Homelessness Public Health Street Stories

My Name is Richard. And I’m Homeless…… Part II


Tourist states with temperate climates, such as California and Florida, have long been magnets for the homeless. Los Angeles is the nation’s homelessness capital, with an estimated 73,000 people on the streets. A survey of 3,230 homeless people last year in Los Angeles County found nearly 7 percent living in vehicles, according to the Los Angeles Homeless Services Authority.

“It’s trending toward an increase,”
said Michael Stoop, acting executive director of the National Coalition for the Homeless. “People would rather live in a vehicle than wind up in a shelter, and you can’t stay on a friend’s couch forever.”

The above clip is from an article that ran in Briebart on Monday.
It described how an increasing number of people in Los Angeles are living out of their cars—like Richard. Except that he used to be living out of his car, but the thing has since broken down. Now he’s dependent on shelters and the Motel 6, the latter only when he has the money.

Also, Richard doesn’t live in LA but in Orange County,
where, according to this year’s County of Orange Community Indicators Report, there are 30,000 homeless who need a place to sleep each night, but there are less than 900 emergency shelter beds in the entire county.

It is deeply disturbing to realize that our social safety nets are so porous
that someone as intellectually vigorous and productive as Richard could so easily fall through them. Yet, along with the undeniably harrowing details of his circumstances there is also the fact that he has been able to accomplish quite a lot given his situation. Not only was Richard commenting on my blog and Marc’s, he was also one of three regular co-hosts over at Randy Paul’s blog, Beautiful Horizons, where he wrote smart, newsy, opinionated posts sometimes several times a day with seeming ease—like these from last June.

As I mentioned yesterday, I asked Richard to write a little about his present situation,
—which he said he was finding difficult to do now that his health was more tenuous. Yet a week later he sent me a first installment:

My name is Richard. I’m 61 years old. I’m part of a growing army of homeless people here in Orange County who are neither mentally ill— at least at the start— or chemically dependent on alcohol or drugs. How I got here is the story I’m going to try to tell. Up front, let me say it will be hard. I’ve never been very good at talking about myself and the idea of opening up about this is difficult.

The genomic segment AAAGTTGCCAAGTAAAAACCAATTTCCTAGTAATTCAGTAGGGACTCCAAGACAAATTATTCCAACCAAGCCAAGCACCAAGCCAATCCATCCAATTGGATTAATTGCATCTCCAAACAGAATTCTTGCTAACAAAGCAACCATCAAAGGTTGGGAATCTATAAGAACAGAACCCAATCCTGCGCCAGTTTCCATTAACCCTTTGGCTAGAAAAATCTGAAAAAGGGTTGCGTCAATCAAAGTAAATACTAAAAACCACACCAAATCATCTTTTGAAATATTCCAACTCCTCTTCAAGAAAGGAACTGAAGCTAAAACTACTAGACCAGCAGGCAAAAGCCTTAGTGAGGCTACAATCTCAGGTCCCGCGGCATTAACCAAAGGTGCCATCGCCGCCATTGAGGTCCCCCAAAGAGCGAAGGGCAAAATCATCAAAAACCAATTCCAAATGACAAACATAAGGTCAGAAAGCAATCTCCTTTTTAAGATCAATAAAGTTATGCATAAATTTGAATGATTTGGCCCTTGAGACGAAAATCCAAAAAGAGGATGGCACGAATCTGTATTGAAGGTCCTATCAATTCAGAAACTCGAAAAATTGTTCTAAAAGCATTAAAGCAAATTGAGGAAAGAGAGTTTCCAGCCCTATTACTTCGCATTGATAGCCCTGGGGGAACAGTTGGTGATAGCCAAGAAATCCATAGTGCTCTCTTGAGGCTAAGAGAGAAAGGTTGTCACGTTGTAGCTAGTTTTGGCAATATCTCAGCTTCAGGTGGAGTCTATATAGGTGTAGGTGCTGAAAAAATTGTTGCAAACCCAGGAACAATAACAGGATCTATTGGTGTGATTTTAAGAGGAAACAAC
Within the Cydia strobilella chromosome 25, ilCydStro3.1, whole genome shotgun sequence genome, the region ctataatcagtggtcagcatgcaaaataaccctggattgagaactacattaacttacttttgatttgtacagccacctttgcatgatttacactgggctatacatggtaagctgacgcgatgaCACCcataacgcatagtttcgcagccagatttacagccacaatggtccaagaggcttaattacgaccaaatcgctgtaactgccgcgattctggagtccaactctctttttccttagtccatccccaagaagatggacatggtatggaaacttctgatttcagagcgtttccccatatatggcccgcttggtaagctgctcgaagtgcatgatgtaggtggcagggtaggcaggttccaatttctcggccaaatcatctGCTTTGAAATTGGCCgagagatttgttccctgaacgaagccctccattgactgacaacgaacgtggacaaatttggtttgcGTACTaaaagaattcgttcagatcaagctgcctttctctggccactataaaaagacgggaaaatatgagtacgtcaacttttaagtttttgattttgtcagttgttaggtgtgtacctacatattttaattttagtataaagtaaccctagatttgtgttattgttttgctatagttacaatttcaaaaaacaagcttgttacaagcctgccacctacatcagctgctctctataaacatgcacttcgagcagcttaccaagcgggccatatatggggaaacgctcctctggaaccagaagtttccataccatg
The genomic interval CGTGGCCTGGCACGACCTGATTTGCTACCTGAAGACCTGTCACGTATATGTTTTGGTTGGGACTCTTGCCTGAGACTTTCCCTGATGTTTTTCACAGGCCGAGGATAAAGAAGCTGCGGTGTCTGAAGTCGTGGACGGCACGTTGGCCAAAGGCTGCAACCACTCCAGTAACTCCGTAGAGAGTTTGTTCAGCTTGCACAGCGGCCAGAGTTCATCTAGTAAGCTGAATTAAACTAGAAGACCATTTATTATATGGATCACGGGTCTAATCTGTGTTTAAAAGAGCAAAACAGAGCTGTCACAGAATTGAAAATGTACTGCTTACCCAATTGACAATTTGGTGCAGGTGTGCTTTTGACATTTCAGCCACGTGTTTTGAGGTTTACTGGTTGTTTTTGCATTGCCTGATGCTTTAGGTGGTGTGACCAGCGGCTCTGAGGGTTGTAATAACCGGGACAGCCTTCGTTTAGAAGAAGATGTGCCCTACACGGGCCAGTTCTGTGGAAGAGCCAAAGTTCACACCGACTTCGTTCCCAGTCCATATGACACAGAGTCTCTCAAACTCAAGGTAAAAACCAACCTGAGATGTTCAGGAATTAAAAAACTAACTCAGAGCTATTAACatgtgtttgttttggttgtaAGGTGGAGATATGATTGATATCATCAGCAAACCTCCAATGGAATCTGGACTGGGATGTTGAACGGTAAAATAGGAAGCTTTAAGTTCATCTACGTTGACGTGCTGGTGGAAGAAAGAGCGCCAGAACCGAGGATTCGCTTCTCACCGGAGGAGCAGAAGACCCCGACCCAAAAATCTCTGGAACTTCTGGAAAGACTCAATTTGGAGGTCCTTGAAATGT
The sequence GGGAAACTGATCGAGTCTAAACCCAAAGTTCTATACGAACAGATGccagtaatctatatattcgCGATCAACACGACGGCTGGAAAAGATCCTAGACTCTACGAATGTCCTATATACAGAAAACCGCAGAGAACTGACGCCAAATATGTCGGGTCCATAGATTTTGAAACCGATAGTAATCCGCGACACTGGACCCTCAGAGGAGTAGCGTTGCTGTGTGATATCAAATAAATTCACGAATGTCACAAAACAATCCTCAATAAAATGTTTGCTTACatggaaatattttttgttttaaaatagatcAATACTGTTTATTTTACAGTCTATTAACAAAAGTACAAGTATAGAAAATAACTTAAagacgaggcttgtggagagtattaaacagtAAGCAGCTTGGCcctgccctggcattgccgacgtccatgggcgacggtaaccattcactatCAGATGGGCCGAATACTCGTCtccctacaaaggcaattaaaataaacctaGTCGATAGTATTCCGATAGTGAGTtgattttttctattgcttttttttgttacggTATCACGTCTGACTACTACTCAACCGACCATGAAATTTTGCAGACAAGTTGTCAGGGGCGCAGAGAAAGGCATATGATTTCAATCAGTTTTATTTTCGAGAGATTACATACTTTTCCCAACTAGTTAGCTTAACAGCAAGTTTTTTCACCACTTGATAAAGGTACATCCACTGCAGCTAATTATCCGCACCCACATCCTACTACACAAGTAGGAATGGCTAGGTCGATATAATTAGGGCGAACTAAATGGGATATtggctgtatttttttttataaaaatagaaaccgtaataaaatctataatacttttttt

While my family has Sicilian and Italian roots, my mother was brought up with all the Yankee values that one could expect of the Connecticut home where she was raised.

My father was the first in his family to go to college
and but, when he graduated in 1931, found a degree in French Literature was not a key to fame and fortune. So he found what work he could and raised a family. My brother was born in 1932. I followed fourteen years later.

I grew up in Norwalk, a working class neighborhood of Los Angeles
. We had a nice house – VA and FHA financed, of course.. The depression made my father risk-averse. I think he would have made a great teacher but he didn’t think of going back to school on the GI Bill. Neither did he join with friends in business opportunities that might have paid off handsomely. Instead, he stayed with the security of the post Office. But he always found time to instruct me in the Great World outside. Weekends were spent at all the museums, ports, and other diversions of Los Angeles. He was a great instructor.

That is all I have the energy for right now.
But before I go on I’d like to say a word or two about “Homelessness” and what it means. What does it mean to you for example? Probably the image of a dirty drunken or crazy middle aged man comes to mind. Well that is one view and its not wrong. But it’s not completely right either.

Yes we are dirty and we smell.
There are few showers on the street and even fewer bathrooms. And when you wear the same clothes day after day – the scent of Irish Spring is not yours. After a bit we stop noticing the smell, but we know that you do. It is one of the things that serves as a barrier to social intercourse. We know people are turned off from us and we draw away.

About the alcohol and drugs: Sure, that’s how many ended up on the street. But not all. A surprising number are working men in their fifties rendered redundant by this economy.